Improving cognition in people with progressive multiple sclerosis

CogEx is a multi-arm, randomised, blinded, sham-controlled trial of cognitive rehabilitation and exercise

Study summary
Cognitive rehabilitation is designed to enhance a person’s capacity to process and interpret information and improve his/her ability to function in all aspects of family and community life. 
Given the clear and consistent documentation of cognitive deficits in persons with Multiple Sclerosis (MS), there is an obvious need for effective cognitive rehabilitation, particularly in the progressive forms of MS.
While the focus on designing and testing cognitive rehabilitation programmes for persons with MS is relatively recent, the growth in research addressing this need over the past decade has been substantial. Cognitive Rehabilitation studies in MS have focused on various aspects of cognition including attention, working memory, communication skills, and memory functioning.
One promising rehabilitation intervention that may improve cognition (as well as functional physical capacity) is exercise. Exercise training is defined as a subset of physical activity that is planned, structured, and repetitive and has, as a final or an intermediate objective, the improvement or maintenance of physical fitness. For years patients with MS were advised not to participate in physical exercise because it was thought to lead to fatigue or symptom exacerbation in general. Research over the past few decades has changed this view and physical exercise in MS has instead been shown to have a number of beneficial effects.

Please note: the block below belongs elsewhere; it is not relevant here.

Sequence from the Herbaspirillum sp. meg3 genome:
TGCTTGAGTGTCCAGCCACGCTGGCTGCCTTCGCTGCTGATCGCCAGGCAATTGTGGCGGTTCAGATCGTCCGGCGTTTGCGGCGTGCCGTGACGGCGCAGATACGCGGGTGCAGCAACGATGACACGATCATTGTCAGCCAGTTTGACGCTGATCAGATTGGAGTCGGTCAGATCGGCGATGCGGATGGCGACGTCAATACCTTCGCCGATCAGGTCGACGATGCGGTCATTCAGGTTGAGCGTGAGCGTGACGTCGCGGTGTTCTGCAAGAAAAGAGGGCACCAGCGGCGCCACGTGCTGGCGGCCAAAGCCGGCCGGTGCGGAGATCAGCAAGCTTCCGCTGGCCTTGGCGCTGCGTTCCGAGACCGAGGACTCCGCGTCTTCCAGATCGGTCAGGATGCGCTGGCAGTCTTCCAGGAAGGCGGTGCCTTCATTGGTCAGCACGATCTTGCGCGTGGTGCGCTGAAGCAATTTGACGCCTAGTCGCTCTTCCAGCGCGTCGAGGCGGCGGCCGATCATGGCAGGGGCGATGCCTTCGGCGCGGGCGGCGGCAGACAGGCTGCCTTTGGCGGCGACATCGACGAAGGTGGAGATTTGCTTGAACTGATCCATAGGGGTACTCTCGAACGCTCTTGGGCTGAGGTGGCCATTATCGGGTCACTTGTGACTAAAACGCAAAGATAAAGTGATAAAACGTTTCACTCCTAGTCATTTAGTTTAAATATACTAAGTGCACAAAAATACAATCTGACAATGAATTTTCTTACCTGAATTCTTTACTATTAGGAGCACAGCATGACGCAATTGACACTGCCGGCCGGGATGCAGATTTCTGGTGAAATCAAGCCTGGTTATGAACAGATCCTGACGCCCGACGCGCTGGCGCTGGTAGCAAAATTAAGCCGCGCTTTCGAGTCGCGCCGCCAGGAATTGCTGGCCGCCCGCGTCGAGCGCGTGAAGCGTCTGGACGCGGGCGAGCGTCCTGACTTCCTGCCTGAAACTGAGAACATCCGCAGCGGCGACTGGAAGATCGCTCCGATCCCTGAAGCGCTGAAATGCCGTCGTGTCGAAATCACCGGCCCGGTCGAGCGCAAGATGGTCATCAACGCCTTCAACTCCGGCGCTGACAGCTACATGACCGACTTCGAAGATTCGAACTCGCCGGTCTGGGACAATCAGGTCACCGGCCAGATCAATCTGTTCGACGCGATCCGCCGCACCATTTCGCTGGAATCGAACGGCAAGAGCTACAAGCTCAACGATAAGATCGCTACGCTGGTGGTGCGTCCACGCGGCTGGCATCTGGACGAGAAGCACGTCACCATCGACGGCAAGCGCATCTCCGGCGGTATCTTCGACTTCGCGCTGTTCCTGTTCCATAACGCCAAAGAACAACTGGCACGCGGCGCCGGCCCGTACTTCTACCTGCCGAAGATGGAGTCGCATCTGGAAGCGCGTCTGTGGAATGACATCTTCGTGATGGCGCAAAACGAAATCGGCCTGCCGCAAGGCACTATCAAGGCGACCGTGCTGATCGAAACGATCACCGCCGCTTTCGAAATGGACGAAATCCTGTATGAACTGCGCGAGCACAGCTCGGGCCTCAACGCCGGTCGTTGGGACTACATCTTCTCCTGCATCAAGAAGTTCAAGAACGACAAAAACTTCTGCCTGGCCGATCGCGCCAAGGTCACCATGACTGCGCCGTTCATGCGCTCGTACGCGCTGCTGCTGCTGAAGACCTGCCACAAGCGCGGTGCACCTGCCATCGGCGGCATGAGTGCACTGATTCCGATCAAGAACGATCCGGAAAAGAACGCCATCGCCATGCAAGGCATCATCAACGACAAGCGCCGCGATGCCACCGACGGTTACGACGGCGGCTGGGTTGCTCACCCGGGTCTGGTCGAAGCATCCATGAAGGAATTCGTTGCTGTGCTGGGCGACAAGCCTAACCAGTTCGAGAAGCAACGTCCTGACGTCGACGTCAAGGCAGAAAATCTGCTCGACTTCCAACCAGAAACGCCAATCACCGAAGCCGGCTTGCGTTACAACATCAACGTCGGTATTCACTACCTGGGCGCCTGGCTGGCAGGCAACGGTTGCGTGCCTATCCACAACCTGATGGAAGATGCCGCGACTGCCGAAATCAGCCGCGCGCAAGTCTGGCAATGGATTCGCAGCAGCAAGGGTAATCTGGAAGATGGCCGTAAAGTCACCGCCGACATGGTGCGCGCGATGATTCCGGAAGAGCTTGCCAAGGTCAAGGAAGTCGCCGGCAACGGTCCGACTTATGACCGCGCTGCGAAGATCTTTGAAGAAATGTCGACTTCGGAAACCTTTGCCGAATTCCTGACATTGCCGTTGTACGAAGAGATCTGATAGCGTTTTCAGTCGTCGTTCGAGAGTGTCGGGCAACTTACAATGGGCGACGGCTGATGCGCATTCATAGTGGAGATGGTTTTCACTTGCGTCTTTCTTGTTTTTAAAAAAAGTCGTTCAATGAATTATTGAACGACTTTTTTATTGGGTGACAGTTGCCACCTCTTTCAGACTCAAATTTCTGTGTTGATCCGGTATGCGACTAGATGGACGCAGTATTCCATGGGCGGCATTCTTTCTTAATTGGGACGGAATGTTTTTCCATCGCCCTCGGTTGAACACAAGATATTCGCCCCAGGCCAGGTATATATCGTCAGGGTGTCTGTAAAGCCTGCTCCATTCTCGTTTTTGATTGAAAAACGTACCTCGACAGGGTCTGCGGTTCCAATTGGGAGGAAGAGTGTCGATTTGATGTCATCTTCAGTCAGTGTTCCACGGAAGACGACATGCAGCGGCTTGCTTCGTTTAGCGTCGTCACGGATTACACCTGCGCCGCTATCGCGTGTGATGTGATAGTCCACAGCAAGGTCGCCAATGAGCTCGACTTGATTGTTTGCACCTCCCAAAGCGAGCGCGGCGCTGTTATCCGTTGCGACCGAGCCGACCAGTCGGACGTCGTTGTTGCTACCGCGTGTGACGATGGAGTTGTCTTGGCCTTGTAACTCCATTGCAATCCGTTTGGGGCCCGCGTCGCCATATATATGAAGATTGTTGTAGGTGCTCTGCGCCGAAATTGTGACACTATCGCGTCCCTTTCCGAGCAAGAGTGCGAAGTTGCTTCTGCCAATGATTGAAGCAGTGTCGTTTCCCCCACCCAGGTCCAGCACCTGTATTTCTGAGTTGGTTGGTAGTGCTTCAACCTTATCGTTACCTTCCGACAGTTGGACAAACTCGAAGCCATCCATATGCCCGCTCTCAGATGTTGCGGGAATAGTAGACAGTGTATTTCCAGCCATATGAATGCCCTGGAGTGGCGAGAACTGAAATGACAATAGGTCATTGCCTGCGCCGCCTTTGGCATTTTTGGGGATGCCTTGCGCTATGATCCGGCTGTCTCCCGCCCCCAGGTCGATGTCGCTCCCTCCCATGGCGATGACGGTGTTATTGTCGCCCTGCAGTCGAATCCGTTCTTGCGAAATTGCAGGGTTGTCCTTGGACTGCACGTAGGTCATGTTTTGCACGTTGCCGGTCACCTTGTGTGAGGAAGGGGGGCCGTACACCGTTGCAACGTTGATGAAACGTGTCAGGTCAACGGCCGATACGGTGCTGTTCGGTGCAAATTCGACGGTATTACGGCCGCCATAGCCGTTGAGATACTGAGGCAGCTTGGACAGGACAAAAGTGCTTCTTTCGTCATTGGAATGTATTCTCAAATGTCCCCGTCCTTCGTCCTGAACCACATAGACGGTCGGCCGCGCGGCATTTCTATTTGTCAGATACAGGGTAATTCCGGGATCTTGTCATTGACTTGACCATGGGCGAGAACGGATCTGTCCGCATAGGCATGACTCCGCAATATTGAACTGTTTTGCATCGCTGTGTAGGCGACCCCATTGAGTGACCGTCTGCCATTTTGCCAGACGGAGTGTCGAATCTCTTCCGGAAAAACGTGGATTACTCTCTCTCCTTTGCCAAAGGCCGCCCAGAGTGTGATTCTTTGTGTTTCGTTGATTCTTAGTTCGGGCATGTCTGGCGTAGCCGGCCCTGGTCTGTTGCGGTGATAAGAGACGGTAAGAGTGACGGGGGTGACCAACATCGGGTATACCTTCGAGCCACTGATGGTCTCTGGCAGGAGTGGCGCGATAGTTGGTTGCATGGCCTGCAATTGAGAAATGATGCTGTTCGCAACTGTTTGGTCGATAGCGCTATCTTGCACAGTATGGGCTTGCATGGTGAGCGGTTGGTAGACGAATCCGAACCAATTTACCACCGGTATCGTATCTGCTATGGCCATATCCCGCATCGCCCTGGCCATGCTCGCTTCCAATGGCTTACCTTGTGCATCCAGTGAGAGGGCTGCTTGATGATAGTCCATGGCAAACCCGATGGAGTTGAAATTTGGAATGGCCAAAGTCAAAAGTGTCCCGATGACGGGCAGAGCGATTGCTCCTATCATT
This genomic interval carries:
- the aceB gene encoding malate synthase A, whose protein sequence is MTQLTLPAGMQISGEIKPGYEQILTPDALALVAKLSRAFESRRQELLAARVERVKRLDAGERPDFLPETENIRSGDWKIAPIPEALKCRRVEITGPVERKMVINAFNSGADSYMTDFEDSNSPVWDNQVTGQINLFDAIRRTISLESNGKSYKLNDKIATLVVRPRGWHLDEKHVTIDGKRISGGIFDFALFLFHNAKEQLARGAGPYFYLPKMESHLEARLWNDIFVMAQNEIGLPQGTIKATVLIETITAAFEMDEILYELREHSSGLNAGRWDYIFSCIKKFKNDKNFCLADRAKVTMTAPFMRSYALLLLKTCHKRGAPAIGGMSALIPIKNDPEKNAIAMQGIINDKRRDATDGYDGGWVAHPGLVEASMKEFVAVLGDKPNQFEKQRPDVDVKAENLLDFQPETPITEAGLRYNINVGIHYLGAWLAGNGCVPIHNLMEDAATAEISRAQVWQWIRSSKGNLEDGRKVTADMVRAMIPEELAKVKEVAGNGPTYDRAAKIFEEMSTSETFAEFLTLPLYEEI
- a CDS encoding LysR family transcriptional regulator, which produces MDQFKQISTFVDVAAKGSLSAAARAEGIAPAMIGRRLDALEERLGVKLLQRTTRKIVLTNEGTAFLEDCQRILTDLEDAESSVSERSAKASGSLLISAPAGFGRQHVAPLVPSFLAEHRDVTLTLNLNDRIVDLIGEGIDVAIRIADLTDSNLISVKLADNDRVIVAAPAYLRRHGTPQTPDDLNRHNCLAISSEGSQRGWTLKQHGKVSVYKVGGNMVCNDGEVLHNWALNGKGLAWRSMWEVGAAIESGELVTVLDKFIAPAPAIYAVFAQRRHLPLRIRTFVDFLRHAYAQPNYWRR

Primary aims:
1. To determine whether cognitive rehabilitation and exercise are effective treatments for cognitive dysfunction in people with progressive MS.
2. To assess whether cognitive rehabilitation and exercise in combination have synergistic effects in the treatment of cognitive dysfunction in people with progressive MS.
Secondary aims:
1. To assess the everyday life impact of cognitive changes after the different rehabilitation interventions. 
2. To assess brain functional and structural substrates of cognitive changes after the different rehabilitation interventions. 
3. To explore whether heat sensitivity impacts on exercise performance of people with MS.
The CogEx study recruited 311 people with progressive MS across 11 sites worldwide. Participants experienced mild to moderate cognitive difficulties and had an EDSS score between 3.0 – 6.5. There were two sites in the UK: Plymouth and London. 
Participants are screened against eligibility criteria over the phone and through an in-person assessment. Baseline data is collected and the participant then randomised into one of four treatment intervention groups. Once recruited, the cognitive rehabilitation and exercise training consists of twice weekly sessions for a total of 12 weeks


Feinstein A, Amato MP, Brichetto G, Chataway J, Chiaravalloti ND, Cutter G, et al. The impact of the COVID-19 pandemic on an international rehabilitation study in MS: the CogEx experience. Journal of Neurology. 2021.
Chiaravalloti ND, Amato MP, Brichetto G, Chataway J, Dalgas U, DeLuca J, et al. The emotional impact of the COVID-19 pandemic on individuals with progressive multiple sclerosis. Journal of neurology. 2021;268(5):1598-607.
CogEx study. Physiotherapy, Multiple Sclerosis.


This ongoing study has been funded by the Canadian MS and supported by NIHR Clinical Research Network. Trial sponsor: University of Plymouth
Ethical approval has been gained by: NRES Committee South West – Frenchay (Rec Ref: 18/WA/0309)